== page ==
When the latest divorce numbers came out last week, they once again confirm this quarter-century long decline in divorce, but the media (including the Times, Post, and the Inquirer) chose instead to write (incorrectly) about rising divorce. (In their defense, the data were presented in a way that invited misinterpretation, a subject that I shall return to in a future post.)
Why the persistence of the Divorce Myth?
I wonder what he thinks of Kay Hymowitz's view, which is that divorce is dropping among the college-educated, but remaining high or rising for those with less education.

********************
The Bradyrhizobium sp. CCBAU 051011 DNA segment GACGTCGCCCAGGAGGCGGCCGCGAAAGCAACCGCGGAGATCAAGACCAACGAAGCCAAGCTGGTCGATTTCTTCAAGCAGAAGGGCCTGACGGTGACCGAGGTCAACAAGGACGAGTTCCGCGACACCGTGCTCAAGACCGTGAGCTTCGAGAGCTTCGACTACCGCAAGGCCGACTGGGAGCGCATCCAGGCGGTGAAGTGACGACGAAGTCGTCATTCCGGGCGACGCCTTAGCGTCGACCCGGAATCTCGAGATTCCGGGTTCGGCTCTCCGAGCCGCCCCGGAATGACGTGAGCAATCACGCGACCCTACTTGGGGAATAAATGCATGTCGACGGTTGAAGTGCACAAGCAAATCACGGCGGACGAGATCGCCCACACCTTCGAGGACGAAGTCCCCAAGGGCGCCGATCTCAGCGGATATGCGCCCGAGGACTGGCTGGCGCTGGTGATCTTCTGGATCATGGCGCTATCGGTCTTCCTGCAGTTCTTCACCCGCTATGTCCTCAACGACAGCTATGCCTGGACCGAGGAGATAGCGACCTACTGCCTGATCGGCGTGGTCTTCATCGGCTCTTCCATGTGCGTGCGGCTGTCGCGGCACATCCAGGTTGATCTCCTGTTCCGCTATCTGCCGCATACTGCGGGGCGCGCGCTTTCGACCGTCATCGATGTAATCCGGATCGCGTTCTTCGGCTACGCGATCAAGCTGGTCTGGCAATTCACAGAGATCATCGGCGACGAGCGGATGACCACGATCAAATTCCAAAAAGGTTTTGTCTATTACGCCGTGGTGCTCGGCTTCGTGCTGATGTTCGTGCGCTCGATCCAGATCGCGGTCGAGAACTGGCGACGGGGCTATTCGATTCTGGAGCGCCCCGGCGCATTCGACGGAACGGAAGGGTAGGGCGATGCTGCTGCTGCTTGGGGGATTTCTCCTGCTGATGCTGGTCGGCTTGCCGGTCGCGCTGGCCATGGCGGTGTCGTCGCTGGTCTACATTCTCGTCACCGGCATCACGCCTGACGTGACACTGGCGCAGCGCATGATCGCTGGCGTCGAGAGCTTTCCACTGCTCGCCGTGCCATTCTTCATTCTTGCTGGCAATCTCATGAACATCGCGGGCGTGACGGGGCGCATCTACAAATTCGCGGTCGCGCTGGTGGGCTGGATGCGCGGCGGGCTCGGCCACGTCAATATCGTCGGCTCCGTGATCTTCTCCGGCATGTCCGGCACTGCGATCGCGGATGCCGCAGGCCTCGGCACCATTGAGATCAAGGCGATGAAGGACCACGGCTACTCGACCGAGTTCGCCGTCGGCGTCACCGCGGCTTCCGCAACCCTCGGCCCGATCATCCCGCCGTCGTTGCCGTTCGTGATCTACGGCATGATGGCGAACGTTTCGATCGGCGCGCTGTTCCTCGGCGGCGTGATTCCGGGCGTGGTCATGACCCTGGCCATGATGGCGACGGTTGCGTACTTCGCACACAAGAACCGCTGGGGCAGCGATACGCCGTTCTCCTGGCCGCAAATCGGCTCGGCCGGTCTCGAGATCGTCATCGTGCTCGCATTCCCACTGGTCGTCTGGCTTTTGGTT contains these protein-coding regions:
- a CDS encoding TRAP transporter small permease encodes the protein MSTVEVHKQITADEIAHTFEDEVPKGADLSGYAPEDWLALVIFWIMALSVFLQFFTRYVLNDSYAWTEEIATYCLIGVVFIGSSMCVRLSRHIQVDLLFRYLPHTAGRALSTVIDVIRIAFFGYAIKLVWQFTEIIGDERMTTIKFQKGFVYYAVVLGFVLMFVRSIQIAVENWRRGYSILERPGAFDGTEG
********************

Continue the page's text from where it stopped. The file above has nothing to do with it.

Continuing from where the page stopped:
I think that one of the explanations for the problem is poor statistical reasoning on the part of many people, including those who report the divorce numbers. I suspect that poor statistical reasoning may also be behind the "fact" that the U.S. does relatively poorly in international longevity comparisons. As with the divorce numbers, the challenge is that we do not know the whole story for the most recent cohorts. We do not know how many couples married in 1990 have (will) stayed married for 25 years. Similarly, we do not know how much the longevity of people born in 1970 has increased relative to that of people born in 1930. Maybe Wolfers will undertake a rigorous analysis of the latter issue.